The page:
1. “Top 50 Occupations with the Largest Employment.” Career One Stop. Viewed 6 Feb 2015.

2. “Nurses Once Again Top Gallup’s Annual Survey of Most Trusted Professionals.” Advance Healthcare Network. 13 Dec 2013. Viewed 6 Feb 2015.

3. Potter, P., & Perry, A. (2013). Fundamentals of nursing. (8 ed., p. 44). St. Louis: Elsevier.

4. Selanders, L. (29, October 2014). Florence nightingale. Viewed 2/6/2015.

5. Florence nightingale. Viewed 2/6/2015.

6. Notes on Nursing. Wikipedia. Viewed 2/6/2015.

7. Harris, M. (2002). Remembering florence nightingale. Home Healthcare Nurse, 20(5), 291-293. Viewed 2/6/2015.

Florence Nightingale, 1856. N.d. Photograph. National Army MuseumWeb. 6 Feb 2015. <>.

Paper lantern used by Florence Nightingale, 1855. N.d. Photograph. National Army MuseumWeb. 6 Feb 2015. <>.


Manasseh “Manny” Ngigi, Nursing School student

The Father of Ophthalmology

George Bartisch, a German physician, was born in 1535 in Königsbrück, a village near Dresden, Germany. He could not afford medical school, so apprenticed at the age of 13 to a barber surgeon in Dresden. This was followed by two additional apprenticeships to an oculist and a lithotomist. He acquired medical experience and became a successful wound surgeon, lithotomist, oculist and teacher of surgical anatomy. Bartisch became well known and eventually was appointed court oculist for Duke Augustus I of Saxony, settling in Dresden.

Bartisch is called the Father of Ophthalmology because he was the earliest person to write an ophthalmologic text-book in the German language and the first in history to totally remove an eye from a living human subject. In 1583 he published Ophthalmodouleia, both the first systematic work on ocular disease and ophthalmic surgery as well as the first ophthalmic atlas with its 92 full page woodcuts, many of which Bartisch drew himself. Some of the illustrations had flaps that could be lifted to provide a dissection layer by layer. They illustrate ocular diseases, surgical methods, and instruments. The explanations of each disease in this work are followed by a discussion of herbal remedies and prescriptions and surgical options for treatment.

The P. I. Nixon Medical Historical Library, located on the 5th floor of the Briscoe Library owns the first edition of Ophthalmodouleia. More information on George Bartisch may be found in the Treasures of the P. I. Nixon Medical Historical Library blog.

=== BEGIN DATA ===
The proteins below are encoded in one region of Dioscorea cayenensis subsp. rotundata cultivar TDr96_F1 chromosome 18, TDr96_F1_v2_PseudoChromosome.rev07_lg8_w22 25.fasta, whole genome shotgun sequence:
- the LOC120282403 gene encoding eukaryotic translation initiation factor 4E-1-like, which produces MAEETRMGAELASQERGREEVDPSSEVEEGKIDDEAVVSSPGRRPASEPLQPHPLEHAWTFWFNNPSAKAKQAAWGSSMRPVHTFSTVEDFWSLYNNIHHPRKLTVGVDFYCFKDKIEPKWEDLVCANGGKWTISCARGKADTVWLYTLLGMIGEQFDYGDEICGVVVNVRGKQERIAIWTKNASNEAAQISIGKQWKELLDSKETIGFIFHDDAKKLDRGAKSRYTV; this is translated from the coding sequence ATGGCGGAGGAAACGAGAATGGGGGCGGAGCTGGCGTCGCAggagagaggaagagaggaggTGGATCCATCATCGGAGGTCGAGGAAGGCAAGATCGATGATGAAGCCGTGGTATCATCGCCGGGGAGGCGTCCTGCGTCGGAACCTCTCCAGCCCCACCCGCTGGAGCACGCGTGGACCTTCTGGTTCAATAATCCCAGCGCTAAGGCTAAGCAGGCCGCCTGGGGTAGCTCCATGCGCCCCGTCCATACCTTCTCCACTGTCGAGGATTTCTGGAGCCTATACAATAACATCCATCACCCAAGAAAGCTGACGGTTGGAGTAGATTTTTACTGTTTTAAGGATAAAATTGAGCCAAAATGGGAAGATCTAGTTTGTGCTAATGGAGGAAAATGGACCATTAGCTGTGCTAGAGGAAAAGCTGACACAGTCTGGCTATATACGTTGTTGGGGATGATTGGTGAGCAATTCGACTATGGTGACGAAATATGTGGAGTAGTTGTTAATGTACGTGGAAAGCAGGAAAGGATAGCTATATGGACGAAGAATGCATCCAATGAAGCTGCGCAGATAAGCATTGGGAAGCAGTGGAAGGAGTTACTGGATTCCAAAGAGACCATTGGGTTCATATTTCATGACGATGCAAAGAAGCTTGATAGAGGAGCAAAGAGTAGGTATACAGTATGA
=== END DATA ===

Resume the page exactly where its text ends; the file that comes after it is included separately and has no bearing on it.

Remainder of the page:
To schedule a visit to the P.I. Nixon Medical Historical Library, contact Lisa Matye Finnie, Special Collections Librarian, at or 210-567-2406.


Book review by Mark J. Mannis of Ophthalmodouleia, That is the Service of the Eye, 1996 English translation by Donal Blanchard, MD. American Journal of Ophthalmology 1997, 123:146-147.

“Georg Bartisch’s Ophthalmodouleia.” The College of Optometrist webpage at

Shastid,, Thomas Hall. George Bartisch,” The American Encyclopedia and Dictionary of Ophthalmology, Volume 2, pp. 888-895. Chicago: Cleveland Press, 1913.


Images courtesy History of Science Collections, University of Oklahoma Libraries.

William Withering and the beginnings of modern therapeutics

Image of William Withering

Image of William Withering


Digoxin is a modern drug used to treat irregular heartbeat, atrial fibrillation, and congestive heart failure and to relieve symptoms of edema associated with congestive heart failure.  The Western world of medicine’s knowledge of Digoxin’s incredible ability to help treat certain heart diseases was due to the efforts of an English physician called William Withering.

Medical Training

William Withering was born on March 17, 1741, in Wellington, Shropshire and died Oct. 6, 1799, in the town of Sparkbrook in England.  He was influenced by his father, Edmund, who was an apothecary, the equivalent of a modern day pharmacist, and his uncle, Brook Hector, who was a physician. In the modern medical school, medical students participate in a residency program, which is akin to an apprenticeship, after 4 years of medical school. During Withering’s time in 1762, Withering enrolled in the University of Edinburg in Scotland after 4 years as an apprentice, the opposite of today’s system. The medical curriculum of this period was heavily focused on botany, probably playing a part in shaping Withering’s intellectual understanding of plants and human health.